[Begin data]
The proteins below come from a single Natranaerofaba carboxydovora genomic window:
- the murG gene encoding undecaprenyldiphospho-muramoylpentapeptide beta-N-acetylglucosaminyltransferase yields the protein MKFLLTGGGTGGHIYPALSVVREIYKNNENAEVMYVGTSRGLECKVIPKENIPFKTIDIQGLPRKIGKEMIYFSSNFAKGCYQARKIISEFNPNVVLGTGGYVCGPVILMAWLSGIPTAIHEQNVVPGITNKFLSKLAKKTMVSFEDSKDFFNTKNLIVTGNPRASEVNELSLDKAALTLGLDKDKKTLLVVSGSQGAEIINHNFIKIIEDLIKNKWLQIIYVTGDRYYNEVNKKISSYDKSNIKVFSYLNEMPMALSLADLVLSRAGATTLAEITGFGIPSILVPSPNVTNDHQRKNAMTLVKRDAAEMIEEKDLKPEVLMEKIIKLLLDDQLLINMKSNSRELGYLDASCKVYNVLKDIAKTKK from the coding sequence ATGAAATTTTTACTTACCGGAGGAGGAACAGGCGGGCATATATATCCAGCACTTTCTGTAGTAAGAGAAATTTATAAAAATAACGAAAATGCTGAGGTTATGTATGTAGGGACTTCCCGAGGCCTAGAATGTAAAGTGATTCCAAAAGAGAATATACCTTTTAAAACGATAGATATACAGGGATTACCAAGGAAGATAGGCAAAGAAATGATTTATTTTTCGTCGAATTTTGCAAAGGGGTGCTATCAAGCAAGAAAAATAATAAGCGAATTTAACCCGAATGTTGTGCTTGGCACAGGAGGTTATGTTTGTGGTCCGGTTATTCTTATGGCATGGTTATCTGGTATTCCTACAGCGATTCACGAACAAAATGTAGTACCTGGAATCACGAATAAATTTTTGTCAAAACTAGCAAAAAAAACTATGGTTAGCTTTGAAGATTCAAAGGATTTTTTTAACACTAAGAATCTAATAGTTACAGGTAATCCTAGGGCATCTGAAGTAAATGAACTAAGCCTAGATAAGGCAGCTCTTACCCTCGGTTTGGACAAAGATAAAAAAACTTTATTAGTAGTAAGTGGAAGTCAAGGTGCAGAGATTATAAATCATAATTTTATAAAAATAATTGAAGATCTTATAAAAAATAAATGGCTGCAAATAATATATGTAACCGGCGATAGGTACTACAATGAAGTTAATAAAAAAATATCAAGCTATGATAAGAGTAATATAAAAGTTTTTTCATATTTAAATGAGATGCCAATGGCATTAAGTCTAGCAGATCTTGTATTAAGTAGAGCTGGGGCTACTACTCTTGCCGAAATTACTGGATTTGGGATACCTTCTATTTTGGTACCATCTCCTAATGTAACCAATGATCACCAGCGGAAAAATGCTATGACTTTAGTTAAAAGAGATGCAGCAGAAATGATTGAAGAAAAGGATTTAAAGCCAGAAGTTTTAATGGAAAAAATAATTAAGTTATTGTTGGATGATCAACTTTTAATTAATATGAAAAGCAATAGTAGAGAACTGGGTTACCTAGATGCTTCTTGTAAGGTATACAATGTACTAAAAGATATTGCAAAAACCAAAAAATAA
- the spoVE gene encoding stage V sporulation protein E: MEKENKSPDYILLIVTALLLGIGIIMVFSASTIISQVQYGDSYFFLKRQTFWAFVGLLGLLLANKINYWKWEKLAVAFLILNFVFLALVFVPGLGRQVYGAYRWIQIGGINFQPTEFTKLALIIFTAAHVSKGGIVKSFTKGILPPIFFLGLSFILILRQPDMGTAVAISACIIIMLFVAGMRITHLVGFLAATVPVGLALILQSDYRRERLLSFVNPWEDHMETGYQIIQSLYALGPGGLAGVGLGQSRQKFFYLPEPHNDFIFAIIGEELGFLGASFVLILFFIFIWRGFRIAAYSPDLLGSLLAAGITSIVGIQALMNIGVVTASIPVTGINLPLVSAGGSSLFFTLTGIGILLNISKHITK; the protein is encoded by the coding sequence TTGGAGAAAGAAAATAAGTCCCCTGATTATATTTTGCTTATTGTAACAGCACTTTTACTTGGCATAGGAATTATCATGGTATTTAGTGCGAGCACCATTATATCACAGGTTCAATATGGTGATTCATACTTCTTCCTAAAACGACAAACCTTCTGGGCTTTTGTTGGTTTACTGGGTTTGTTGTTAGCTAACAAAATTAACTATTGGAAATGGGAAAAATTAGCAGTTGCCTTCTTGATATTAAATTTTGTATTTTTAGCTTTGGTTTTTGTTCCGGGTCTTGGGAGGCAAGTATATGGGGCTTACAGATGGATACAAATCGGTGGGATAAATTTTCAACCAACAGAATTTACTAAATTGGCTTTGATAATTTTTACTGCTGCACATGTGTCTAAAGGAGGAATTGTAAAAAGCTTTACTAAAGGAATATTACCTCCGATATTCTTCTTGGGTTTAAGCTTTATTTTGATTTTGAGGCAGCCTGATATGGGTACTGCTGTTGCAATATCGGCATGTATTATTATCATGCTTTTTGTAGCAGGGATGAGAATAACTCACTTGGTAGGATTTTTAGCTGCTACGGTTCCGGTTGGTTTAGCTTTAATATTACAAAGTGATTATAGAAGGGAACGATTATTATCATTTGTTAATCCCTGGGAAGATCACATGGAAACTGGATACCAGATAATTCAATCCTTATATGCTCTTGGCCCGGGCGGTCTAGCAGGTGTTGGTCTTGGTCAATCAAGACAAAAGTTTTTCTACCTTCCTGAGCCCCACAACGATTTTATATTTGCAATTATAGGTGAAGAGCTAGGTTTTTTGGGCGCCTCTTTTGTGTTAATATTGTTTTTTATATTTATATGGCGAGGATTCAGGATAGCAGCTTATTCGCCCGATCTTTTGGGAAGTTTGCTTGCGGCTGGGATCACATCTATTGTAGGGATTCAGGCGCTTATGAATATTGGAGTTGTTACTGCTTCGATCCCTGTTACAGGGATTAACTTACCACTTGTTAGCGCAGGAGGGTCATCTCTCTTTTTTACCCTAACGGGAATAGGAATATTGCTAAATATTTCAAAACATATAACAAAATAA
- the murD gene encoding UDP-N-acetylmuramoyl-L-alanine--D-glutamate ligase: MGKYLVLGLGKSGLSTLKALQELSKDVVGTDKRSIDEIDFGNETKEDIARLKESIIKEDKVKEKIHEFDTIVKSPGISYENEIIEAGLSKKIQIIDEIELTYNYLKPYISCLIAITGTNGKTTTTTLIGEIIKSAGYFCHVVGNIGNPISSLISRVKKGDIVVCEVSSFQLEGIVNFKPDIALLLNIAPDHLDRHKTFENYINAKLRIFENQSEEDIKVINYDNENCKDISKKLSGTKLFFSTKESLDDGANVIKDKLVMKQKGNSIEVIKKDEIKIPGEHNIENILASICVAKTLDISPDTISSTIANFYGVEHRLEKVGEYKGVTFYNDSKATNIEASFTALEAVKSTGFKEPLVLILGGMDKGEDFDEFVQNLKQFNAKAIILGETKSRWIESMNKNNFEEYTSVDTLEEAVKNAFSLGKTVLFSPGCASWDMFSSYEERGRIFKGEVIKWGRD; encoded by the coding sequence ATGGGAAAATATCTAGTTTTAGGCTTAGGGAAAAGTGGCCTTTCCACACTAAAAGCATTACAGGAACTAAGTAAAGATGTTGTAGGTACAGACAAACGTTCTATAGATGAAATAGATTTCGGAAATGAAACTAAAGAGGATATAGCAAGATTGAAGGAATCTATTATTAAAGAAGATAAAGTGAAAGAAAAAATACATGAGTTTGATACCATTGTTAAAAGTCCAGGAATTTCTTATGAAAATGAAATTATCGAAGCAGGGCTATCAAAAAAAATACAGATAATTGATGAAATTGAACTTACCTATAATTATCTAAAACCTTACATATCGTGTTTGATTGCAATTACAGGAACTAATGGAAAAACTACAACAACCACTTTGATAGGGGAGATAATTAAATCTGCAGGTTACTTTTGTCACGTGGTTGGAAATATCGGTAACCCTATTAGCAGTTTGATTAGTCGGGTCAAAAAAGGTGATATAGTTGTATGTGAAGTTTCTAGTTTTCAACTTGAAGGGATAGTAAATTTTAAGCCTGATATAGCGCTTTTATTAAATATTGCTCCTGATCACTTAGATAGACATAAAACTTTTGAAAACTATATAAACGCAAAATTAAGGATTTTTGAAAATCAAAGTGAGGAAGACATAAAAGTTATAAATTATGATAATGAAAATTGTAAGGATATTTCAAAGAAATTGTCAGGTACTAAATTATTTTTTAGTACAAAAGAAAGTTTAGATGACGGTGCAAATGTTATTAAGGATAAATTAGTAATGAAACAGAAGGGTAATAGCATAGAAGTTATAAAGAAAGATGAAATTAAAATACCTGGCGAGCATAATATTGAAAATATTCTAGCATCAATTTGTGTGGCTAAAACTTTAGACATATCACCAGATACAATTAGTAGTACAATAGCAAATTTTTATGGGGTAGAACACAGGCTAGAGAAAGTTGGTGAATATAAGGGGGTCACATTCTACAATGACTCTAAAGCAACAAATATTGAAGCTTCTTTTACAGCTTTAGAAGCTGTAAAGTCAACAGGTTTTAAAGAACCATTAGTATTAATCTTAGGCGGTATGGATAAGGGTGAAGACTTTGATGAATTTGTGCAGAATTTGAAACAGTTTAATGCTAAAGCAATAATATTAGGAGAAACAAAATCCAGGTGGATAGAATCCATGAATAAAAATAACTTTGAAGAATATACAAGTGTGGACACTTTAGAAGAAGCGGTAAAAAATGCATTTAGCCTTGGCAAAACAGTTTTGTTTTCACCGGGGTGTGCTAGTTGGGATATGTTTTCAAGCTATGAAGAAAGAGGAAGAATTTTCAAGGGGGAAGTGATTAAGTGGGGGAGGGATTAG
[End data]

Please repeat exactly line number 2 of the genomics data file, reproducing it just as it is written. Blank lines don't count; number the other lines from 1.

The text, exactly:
- the murG gene encoding undecaprenyldiphospho-muramoylpentapeptide beta-N-acetylglucosaminyltransferase yields the protein MKFLLTGGGTGGHIYPALSVVREIYKNNENAEVMYVGTSRGLECKVIPKENIPFKTIDIQGLPRKIGKEMIYFSSNFAKGCYQARKIISEFNPNVVLGTGGYVCGPVILMAWLSGIPTAIHEQNVVPGITNKFLSKLAKKTMVSFEDSKDFFNTKNLIVTGNPRASEVNELSLDKAALTLGLDKDKKTLLVVSGSQGAEIINHNFIKIIEDLIKNKWLQIIYVTGDRYYNEVNKKISSYDKSNIKVFSYLNEMPMALSLADLVLSRAGATTLAEITGFGIPSILVPSPNVTNDHQRKNAMTLVKRDAAEMIEEKDLKPEVLMEKIIKLLLDDQLLINMKSNSRELGYLDASCKVYNVLKDIAKTKK from the coding sequence ATGAAATTTTTACTTACCGGAGGAGGAACAGGCGGGCATATATATCCAGCACTTTCTGTAGTAAGAGAAATTTATAAAAATAACGAAAATGCTGAGGTTATGTATGTAGGGACTTCCCGAGGCCTAGAATGTAAAGTGATTCCAAAAGAGAATATACCTTTTAAAACGATAGATATACAGGGATTACCAAGGAAGATAGGCAAAGAAATGATTTATTTTTCGTCGAATTTTGCAAAGGGGTGCTATCAAGCAAGAAAAATAATAAGCGAATTTAACCCGAATGTTGTGCTTGGCACAGGAGGTTATGTTTGTGGTCCGGTTATTCTTATGGCATGGTTATCTGGTATTCCTACAGCGATTCACGAACAAAATGTAGTACCTGGAATCACGAATAAATTTTTGTCAAAACTAGCAAAAAAAACTATGGTTAGCTTTGAAGATTCAAAGGATTTTTTTAACACTAAGAATCTAATAGTTACAGGTAATCCTAGGGCATCTGAAGTAAATGAACTAAGCCTAGATAAGGCAGCTCTTACCCTCGGTTTGGACAAAGATAAAAAAACTTTATTAGTAGTAAGTGGAAGTCAAGGTGCAGAGATTATAAATCATAATTTTATAAAAATAATTGAAGATCTTATAAAAAATAAATGGCTGCAAATAATATATGTAACCGGCGATAGGTACTACAATGAAGTTAATAAAAAAATATCAAGCTATGATAAGAGTAATATAAAAGTTTTTTCATATTTAAATGAGATGCCAATGGCATTAAGTCTAGCAGATCTTGTATTAAGTAGAGCTGGGGCTACTACTCTTGCCGAAATTACTGGATTTGGGATACCTTCTATTTTGGTACCATCTCCTAATGTAACCAATGATCACCAGCGGAAAAATGCTATGACTTTAGTTAAAAGAGATGCAGCAGAAATGATTGAAGAAAAGGATTTAAAGCCAGAAGTTTTAATGGAAAAAATAATTAAGTTATTGTTGGATGATCAACTTTTAATTAATATGAAAAGCAATAGTAGAGAACTGGGTTACCTAGATGCTTCTTGTAAGGTATACAATGTACTAAAAGATATTGCAAAAACCAAAAAATAA